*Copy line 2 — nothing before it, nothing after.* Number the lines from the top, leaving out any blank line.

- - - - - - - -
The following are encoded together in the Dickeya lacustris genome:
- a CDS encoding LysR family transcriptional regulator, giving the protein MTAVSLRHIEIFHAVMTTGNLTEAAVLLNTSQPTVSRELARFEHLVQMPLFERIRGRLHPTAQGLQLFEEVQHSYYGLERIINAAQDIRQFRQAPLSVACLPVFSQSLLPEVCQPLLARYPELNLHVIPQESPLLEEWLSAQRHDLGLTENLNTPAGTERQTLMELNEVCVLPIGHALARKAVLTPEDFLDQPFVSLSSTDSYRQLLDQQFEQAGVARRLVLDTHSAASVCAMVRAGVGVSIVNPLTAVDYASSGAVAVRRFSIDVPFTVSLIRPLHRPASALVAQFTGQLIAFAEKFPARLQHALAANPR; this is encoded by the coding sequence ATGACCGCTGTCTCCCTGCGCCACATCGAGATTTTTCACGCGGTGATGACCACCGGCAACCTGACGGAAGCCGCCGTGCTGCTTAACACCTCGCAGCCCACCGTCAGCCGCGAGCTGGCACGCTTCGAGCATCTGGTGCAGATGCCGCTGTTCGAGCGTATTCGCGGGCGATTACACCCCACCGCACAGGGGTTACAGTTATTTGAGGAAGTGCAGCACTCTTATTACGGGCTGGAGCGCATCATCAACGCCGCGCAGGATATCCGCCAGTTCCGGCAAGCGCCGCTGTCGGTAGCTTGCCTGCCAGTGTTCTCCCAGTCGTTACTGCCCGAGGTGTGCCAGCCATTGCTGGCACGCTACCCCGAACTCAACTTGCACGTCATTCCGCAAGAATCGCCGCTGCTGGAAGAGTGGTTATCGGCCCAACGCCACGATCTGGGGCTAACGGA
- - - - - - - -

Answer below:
- a CDS encoding LysR family transcriptional regulator, giving the protein MTAVSLRHIEIFHAVMTTGNLTEAAVLLNTSQPTVSRELARFEHLVQMPLFERIRGRLHPTAQGLQLFEEVQHSYYGLERIINAAQDIRQFRQAPLSVACLPVFSQSLLPEVCQPLLARYPELNLHVIPQESPLLEEWLSAQRHDLGLTENLNTPAGTERQTLMELNEVCVLPIGHALARKAVLTPEDFLDQPFVSLSSTDSYRQLLDQQFEQAGVARRLVLDTHSAASVCAMVRAGVGVSIVNPLTAVDYASSGAVAVRRFSIDVPFTVSLIRPLHRPASALVAQFTGQLIAFAEKFPARLQHALAANPR; this is encoded by the coding sequence ATGACCGCTGTCTCCCTGCGCCACATCGAGATTTTTCACGCGGTGATGACCACCGGCAACCTGACGGAAGCCGCCGTGCTGCTTAACACCTCGCAGCCCACCGTCAGCCGCGAGCTGGCACGCTTCGAGCATCTGGTGCAGATGCCGCTGTTCGAGCGTATTCGCGGGCGATTACACCCCACCGCACAGGGGTTACAGTTATTTGAGGAAGTGCAGCACTCTTATTACGGGCTGGAGCGCATCATCAACGCCGCGCAGGATATCCGCCAGTTCCGGCAAGCGCCGCTGTCGGTAGCTTGCCTGCCAGTGTTCTCCCAGTCGTTACTGCCCGAGGTGTGCCAGCCATTGCTGGCACGCTACCCCGAACTCAACTTGCACGTCATTCCGCAAGAATCGCCGCTGCTGGAAGAGTGGTTATCGGCCCAACGCCACGATCTGGGGCTAACGGA